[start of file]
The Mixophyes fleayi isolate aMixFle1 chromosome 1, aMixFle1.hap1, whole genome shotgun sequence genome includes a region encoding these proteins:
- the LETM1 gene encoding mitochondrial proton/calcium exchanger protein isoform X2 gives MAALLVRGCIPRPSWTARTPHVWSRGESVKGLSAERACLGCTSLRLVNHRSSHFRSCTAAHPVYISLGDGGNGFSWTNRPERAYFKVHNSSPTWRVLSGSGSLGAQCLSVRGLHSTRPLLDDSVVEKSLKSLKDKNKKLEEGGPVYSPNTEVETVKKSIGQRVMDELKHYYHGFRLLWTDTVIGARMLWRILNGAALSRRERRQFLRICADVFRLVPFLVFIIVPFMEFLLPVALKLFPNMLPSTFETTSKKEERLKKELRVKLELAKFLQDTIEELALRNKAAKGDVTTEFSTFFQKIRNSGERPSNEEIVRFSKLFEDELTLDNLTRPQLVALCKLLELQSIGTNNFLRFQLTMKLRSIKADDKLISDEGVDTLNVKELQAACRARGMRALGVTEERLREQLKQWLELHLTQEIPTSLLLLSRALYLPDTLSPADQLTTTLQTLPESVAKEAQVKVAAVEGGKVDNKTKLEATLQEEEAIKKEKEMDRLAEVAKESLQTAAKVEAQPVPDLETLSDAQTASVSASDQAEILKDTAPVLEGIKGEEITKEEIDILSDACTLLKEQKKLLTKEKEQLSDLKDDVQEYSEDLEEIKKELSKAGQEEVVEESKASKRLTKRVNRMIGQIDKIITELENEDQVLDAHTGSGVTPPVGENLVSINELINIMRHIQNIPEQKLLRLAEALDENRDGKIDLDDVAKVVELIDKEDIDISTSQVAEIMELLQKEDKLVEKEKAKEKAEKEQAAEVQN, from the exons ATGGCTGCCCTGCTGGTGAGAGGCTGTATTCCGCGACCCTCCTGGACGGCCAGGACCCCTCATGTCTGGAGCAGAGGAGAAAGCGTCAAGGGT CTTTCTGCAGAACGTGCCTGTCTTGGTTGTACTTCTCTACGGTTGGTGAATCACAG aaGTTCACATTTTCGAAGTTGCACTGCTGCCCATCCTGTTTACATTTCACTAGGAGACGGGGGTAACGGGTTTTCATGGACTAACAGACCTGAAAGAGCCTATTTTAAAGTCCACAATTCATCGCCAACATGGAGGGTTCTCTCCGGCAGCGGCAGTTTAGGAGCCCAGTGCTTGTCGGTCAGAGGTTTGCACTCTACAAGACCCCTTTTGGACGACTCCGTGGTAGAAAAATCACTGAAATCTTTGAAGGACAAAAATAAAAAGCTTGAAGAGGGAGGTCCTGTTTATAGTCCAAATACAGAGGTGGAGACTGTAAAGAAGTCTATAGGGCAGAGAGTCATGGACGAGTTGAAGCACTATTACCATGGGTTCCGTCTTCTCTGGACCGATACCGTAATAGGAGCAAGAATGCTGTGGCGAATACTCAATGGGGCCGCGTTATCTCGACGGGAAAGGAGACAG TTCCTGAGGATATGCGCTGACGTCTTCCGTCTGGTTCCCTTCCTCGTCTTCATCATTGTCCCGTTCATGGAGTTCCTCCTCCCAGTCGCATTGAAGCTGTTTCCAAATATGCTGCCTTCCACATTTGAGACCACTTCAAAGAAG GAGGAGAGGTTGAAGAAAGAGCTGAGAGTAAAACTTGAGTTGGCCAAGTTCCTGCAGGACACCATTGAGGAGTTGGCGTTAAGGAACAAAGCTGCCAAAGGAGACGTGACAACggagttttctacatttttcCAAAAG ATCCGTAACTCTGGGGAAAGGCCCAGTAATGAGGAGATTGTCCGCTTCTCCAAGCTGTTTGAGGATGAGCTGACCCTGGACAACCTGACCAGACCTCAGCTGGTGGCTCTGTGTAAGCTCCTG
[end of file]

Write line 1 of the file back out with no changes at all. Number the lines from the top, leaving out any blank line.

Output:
The Mixophyes fleayi isolate aMixFle1 chromosome 1, aMixFle1.hap1, whole genome shotgun sequence genome includes a region encoding these proteins: